Germany has set yet another impressive record for solar power consumption! As solar power usage in Germany has increased by 50% since last year, the country’s solar resources have pulled in a phenomenal 14.7 terawatt-hours in the first six months of 2012 alone, which amounts to 4.5 % of Germany’s power needs.
In 2011, Germany’s photovoltaic power reached just 19 Twh for the entire year, 5 Twh shy of productions during the first six months of 2012. The ambitious spike in solar power consumption is thanks to a boom in solar systems being installed across the country, with more being constructed each day.
In just four months, the Germans have installed an additional 73,756 solar power systems across the German countryside, with more sprouting up each week. Combined, the new systems have an output of 2,328 megawatts. German homes and businesses already are responsible for 1.2 million working photovoltaic plants, which have been installed over the past few years with no incentives other than clean energy.
In 2012, Germany will have reached a total of 28 GW of solar power capacity, which far exceeds other countries of its size. With Germany’s lead, solar energy will reign in as the third largest source of renewable energy, and possibly push past wind power and biogas should other countries take lead and follow suit.
German solar power plants produced a world record 22 gigawatts of electricity per hour – equal to 20 nuclear power stations at full capacity – through the midday hours on Friday and Saturday, the head of a renewable energy think tank said.
The German government decided to abandon nuclear power after the Fukushima nuclear disaster last year, closing eight plants immediately and shutting down the remaining nine by 2022.
They will be replaced by renewable energy sources such as wind, solar and bio-mass.
Norbert Allnoch, director of the Institute of the Renewable Energy Industry (IWR) in Muenster, said the 22 gigawatts of solar power per hour fed into the national grid on Saturday met nearly 50 percent of the nation’s midday electricity needs.
“Never before anywhere has a country produced as much photovoltaic electricity,” Allnoch told Reuters. “Germany came close to the 20 gigawatt (GW) mark a few times in recent weeks. But this was the first time we made it over.”
The record-breaking amount of solar power shows one of the world’s leading industrial nations was able to meet a third of its electricity needs on a work day, Friday, and nearly half on Saturday when factories and offices were closed.
Government-mandated support for renewables has helped Germany became a world leader in renewable energy and the country gets about 20 percent of its overall annual electricity from those sources.
Germany has nearly as much installed solar power generation capacity as the rest of the world combined and gets about four percent of its overall annual electricity needs from the sun alone. It aims to cut its greenhouse gas emissions by 40 percent from 1990 levels by 2020.
Frank Gethings believes that redundancy can be looked at in two ways: either a gloomy end to a job or an opportunity to do something you have a passion about.
Gethings had been working for Maxtor, a multinational firm based in Bray, for about six years when it was acquired b y rival Seagate.
The change of ownership led to the closure of Maxtor, and Gethings was among more than 100 people who lost their jobs just before Christmas 2006.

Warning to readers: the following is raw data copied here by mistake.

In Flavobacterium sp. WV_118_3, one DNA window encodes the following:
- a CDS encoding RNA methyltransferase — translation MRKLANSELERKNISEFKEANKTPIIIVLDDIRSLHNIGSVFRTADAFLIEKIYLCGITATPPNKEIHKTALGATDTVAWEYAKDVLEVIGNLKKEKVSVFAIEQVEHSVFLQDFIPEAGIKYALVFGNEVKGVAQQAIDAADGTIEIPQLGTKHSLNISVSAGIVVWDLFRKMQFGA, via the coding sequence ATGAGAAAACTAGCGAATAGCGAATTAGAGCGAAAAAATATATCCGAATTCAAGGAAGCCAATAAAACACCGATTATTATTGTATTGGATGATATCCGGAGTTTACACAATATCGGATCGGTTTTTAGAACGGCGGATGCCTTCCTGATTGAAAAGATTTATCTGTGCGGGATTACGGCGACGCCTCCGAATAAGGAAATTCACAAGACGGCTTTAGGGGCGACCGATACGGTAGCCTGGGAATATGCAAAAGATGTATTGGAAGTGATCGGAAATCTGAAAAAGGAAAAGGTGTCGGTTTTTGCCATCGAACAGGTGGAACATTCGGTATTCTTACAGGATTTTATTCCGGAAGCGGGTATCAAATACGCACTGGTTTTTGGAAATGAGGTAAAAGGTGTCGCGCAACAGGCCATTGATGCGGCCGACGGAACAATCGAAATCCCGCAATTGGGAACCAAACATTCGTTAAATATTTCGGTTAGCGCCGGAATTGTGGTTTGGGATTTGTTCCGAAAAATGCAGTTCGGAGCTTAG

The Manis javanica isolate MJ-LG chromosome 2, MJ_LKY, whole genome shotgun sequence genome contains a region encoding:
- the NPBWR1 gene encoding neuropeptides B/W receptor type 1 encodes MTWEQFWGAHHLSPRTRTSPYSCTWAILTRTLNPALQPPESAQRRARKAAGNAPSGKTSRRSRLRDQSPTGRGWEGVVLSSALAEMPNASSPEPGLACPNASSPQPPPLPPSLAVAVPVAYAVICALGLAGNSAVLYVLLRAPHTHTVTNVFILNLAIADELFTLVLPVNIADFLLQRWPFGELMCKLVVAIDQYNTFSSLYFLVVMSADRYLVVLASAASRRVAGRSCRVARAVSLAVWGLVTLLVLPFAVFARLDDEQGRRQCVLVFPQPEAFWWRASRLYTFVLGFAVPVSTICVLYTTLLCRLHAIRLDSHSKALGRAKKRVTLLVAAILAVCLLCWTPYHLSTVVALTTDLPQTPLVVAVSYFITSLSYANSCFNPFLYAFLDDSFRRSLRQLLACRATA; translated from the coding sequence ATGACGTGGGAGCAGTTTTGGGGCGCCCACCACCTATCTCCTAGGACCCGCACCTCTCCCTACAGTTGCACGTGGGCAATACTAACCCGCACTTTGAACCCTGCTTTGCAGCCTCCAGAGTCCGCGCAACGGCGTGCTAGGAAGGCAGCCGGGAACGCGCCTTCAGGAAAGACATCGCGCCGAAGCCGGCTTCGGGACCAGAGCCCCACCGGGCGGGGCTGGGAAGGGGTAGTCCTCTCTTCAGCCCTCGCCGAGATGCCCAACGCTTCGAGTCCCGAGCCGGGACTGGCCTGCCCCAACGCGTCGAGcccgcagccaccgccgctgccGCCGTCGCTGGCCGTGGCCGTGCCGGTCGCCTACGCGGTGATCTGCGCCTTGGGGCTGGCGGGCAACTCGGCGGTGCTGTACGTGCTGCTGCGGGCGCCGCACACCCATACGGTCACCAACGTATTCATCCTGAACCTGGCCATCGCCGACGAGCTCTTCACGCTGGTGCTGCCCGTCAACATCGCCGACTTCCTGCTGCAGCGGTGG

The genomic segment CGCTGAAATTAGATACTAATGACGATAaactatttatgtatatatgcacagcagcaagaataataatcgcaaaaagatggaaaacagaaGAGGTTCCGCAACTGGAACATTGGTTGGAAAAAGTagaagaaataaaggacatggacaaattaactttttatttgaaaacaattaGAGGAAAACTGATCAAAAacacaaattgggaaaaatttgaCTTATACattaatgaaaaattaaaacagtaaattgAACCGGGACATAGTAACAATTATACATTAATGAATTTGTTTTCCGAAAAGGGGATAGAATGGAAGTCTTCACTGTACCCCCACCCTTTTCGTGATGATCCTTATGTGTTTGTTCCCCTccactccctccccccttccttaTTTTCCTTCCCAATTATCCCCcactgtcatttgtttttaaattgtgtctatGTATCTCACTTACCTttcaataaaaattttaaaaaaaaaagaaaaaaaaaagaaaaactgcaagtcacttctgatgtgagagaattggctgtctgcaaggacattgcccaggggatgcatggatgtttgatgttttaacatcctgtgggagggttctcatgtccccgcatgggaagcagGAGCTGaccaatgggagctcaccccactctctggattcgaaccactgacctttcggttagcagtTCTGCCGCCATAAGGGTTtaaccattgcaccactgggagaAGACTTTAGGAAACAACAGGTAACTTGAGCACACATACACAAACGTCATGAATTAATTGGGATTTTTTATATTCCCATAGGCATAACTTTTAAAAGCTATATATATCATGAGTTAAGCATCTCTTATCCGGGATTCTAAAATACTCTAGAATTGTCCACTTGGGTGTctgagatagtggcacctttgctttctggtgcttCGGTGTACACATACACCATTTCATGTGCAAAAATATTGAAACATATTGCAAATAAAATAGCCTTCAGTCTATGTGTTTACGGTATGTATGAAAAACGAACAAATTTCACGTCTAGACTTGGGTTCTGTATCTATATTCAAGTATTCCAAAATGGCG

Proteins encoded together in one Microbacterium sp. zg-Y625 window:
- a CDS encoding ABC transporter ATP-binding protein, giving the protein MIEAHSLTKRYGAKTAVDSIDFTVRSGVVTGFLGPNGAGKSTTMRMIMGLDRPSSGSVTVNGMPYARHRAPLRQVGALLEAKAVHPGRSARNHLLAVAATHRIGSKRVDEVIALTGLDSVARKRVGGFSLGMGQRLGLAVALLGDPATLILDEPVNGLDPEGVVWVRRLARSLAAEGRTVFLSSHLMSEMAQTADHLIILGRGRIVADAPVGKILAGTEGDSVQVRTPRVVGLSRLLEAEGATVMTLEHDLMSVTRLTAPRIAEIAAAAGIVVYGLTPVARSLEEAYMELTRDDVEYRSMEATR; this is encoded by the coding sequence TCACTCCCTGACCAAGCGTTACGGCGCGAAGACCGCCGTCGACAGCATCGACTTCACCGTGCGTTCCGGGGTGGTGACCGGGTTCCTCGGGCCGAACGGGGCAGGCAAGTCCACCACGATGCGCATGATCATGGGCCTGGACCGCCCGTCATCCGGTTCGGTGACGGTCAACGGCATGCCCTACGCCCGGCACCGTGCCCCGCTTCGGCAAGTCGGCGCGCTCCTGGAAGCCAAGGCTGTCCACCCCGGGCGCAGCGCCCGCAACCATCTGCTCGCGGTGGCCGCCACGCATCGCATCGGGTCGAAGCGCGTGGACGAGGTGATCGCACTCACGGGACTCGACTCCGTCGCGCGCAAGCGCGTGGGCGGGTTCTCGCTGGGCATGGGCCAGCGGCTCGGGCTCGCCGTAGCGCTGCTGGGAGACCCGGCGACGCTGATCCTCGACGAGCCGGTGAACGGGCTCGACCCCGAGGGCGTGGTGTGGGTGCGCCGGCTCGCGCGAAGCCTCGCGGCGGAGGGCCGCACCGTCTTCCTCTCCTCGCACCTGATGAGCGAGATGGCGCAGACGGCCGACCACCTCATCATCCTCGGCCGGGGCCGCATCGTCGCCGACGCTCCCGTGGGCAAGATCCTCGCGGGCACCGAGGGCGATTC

‘‘Starting my own business had always been one of my goals, so I looked on the redundancy as an opportunity, as opposed to something negative,” said Gethings. ‘‘We received a good redundancy package from Maxtor, so I seized the moment: a case of now or never.”
Equipped with ‘‘the right attitude’’ and a keen interest in renewable energy, Gethings set about establishing Eco Evolution.
His firm specialises in all aspects of renewable energy – from consultancy to the design, supply and installation of wind turbines, solar heaters and even small-scale hydroelectricity generation systems.
‘‘The renewable energy industry in Ireland is only in its infancy and has tremendous potential for significant growth and high-calibre job creation,” said Gethings.
‘‘I think Ireland has the potential to be a world leader in this industry, but it will take real political leadership and proper support mechanisms to get it off the ground.”
A native of Ferns, Co Wexford, Gethings graduated in electronic engineering at Dublin City University in 1989.He worked for Kimble, a Dundalk based manufacturing firm, for six years, followed by a three-year stint with MKIR Panasonic.
When he went to work for Maxtor in 2000, he was able to move back home to Ferns, where Eco Evolution is now based. ‘‘I started working on setting up the company in 2006 when I was made aware of the impending redundancy,” he said. ‘‘This included carrying out intensive research and compiling a business plan, training and cherry-picking products.”
Gethings also did courses in sustainable energy, wind turbine and solar photovoltaic installation, and a wind energy module as part of a Masters in renewable energy systems.
Eco Evolution started trading in 2008, with funding from the Wexford County Enterprise Board. The firm is the official reseller for several international renewable energy products, and its customers are mainly in the residential and agricultural sectors. However, Gethings said that a number of commercial projects were also in the pipeline as businesses looked at ways to cut costs and become more environmentallyfriendly.
‘‘This is probably the only industry which can rise up out of the doldrums and lead this country into an era of prosperity once again,” said Gethings.
‘‘To support this energy revolution, our leaders must also rise up and take real responsibility for what needs to be done.”
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